|release date: 14th March 2004||title: Speed Cameras in The Dock||number: PR109|
|Speed Cameras in The Dock
News: For immediate release
In a potentially stunning appeal case in
the High Court on Tuesday the future of speed cameras may be decided, at
least for a while. The case concerns an unsigned section 172 form, where
an apparent loophole in the law requires a driver to return "information"
about a motoring offence, but the law does not
If the form is not signed other legislation suggests that it cannot be used in evidence. In this way thousands of drivers have already escaped conviction for motoring offences, by returning "information" as required on unsigned forms.
The situation gained national publicity last year after a similar case in North Wales was dismissed. Since then many thousands of drivers have returned forms unsigned in the hope of escaping conviction. Although no official figure exists, we have heard estimates ranging up to 100,000 unsigned forms cases in the system at present.
If the appeal is won, drivers will not
have to sign their forms and the speed camera system will be thrown into
chaos. Paul Smith of Safe Speed comments: "Speed cameras have had a strong
negative effect on UK road safety overall, and it will be a very good thing
indeed if the appeal is won. We will be on
Idris Francis said: "I am appealing this
matter in the interests of road safety and the law, and on behalf of responsible
motorists. It is unacceptable that the law is in disarray on the matter.
I abhor the way that long
The appeal follows a case in Aldershot on the 28th August last year where magistrates convicted Mr Francis of "failing to provide information" under S172. There was no dispute that information had been provided, it had - the question, then as now, was: "Is it sufficient to satisfy the requirements of law to provide the information on a form that is not signed?"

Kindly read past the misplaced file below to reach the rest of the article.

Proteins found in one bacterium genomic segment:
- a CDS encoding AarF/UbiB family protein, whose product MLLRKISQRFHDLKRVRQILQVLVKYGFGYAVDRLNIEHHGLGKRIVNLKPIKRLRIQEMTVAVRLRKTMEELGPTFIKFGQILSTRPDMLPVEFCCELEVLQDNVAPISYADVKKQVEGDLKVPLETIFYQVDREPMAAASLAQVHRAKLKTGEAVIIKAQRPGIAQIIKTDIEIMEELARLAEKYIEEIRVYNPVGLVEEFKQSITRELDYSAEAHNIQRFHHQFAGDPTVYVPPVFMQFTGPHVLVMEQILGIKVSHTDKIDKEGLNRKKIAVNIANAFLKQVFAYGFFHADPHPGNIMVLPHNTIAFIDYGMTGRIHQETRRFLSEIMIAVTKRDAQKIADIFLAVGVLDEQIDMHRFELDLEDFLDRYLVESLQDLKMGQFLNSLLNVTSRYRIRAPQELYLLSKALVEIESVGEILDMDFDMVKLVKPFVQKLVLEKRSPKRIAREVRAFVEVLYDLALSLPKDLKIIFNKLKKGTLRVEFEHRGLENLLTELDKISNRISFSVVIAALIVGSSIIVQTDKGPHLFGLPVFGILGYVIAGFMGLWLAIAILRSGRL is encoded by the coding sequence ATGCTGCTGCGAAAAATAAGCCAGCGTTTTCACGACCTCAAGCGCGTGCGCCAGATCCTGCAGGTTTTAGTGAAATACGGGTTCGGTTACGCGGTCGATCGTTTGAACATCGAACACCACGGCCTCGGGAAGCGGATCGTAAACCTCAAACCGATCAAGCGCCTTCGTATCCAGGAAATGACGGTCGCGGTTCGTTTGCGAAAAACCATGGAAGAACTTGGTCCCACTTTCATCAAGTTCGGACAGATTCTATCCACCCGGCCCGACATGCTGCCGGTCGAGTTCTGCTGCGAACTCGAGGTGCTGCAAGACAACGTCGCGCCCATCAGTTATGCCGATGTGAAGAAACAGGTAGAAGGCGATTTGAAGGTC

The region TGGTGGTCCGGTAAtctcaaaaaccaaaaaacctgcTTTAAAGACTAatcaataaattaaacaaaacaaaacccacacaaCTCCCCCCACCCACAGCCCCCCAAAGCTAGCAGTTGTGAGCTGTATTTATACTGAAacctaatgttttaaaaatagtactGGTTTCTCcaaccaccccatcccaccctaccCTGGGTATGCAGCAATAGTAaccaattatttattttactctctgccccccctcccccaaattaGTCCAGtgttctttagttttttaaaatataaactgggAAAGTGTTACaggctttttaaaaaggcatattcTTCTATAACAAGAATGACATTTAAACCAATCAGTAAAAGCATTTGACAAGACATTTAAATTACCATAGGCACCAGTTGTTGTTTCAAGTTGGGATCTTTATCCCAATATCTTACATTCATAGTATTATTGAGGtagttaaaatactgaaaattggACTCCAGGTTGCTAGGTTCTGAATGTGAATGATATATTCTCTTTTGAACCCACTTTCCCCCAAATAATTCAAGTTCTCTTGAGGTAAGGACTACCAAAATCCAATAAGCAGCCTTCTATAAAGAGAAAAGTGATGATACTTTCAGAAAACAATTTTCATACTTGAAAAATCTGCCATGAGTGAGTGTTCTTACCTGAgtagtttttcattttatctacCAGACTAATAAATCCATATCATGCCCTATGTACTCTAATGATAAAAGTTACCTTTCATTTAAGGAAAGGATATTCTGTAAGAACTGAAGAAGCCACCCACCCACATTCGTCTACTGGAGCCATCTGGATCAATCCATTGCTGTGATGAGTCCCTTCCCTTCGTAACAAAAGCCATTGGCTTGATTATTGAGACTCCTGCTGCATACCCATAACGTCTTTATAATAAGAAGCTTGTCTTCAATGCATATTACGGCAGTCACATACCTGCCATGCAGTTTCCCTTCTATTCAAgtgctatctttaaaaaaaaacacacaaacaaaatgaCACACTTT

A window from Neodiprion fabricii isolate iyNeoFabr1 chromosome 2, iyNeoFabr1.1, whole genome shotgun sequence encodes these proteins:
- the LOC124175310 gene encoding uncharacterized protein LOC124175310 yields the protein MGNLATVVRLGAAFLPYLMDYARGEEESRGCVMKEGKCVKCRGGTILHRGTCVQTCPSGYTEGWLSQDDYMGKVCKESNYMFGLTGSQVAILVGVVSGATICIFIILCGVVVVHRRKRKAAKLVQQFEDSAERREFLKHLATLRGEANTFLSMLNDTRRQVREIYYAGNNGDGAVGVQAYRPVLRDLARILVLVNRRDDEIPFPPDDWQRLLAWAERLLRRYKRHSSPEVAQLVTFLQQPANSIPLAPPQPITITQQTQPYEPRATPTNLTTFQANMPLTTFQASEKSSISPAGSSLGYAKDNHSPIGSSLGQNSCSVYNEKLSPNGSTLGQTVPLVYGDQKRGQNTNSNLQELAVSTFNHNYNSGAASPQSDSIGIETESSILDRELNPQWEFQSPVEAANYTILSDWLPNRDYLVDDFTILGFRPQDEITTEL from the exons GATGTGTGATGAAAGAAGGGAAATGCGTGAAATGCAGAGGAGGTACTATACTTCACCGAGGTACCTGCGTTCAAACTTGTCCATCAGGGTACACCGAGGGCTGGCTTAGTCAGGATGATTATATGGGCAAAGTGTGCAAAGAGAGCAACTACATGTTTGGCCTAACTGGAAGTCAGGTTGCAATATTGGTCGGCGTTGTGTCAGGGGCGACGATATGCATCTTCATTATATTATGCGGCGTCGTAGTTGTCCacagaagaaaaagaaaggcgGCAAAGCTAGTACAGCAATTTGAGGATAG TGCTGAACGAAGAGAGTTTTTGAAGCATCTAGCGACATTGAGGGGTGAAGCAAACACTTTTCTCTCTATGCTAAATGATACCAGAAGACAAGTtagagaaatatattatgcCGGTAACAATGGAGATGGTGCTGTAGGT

John Josephs, Mr Francis solicitor, said: "There are two main reasons why the present system is unfair. First, the system does not discriminate between those drivers who are greatly exceeding the limit at busy times and those who are marginally over the limit but are otherwise driving perfectly safely. Second, although the points system is often compared to the "yellow card" in football, a player knows that he has been given a yellow card. In many cases a motorist may fall foul of a hidden mobile camera more than once in a few days without even knowing it."
The case is listed for hearing on Tuesday 16th March 2004 at 10.00 at the High Court. The exact details will be published on Monday at the following web address:
Notes for Editors:
The Motorist's Solicitor:
The legislation in question is "S172" of the Road Traffic Act 1988, superseded by S21 of the Road Traffic Act 1991:
About Safe Speed:
Since setting up Safe Speed in 2001, Paul
Smith, 48, an advanced motorist and road safety enthusiast, and a professional
engineer of 25 years UK experience, has carried out in excess of 4,500
hours of research into the overall effects of speed camera policy on UK
road safety. We believe that this is more work in more detail than anything
carried out by any other organisation. Paul's surprising conclusion is
that overall speed cameras make our roads more dangerous. Paul has identified
and reported a number of major flaws and false assumptions in the claims
made for speed cameras, and the whole "speed kills"
The inescapable conclusion is that we should urgently return to the excellent road safety policies that gave us in the UK the safest roads in the World in the first place.
Safe Speed does not campaign against speed
limits or appropriate enforcement of motoring laws, but argues vigorously
that automated speed enforcement is neither safe nor appropriate.
Contact Safe Speed:
We are available for press and media interviews.
Created 14/03/2004. Last update 14/03/2004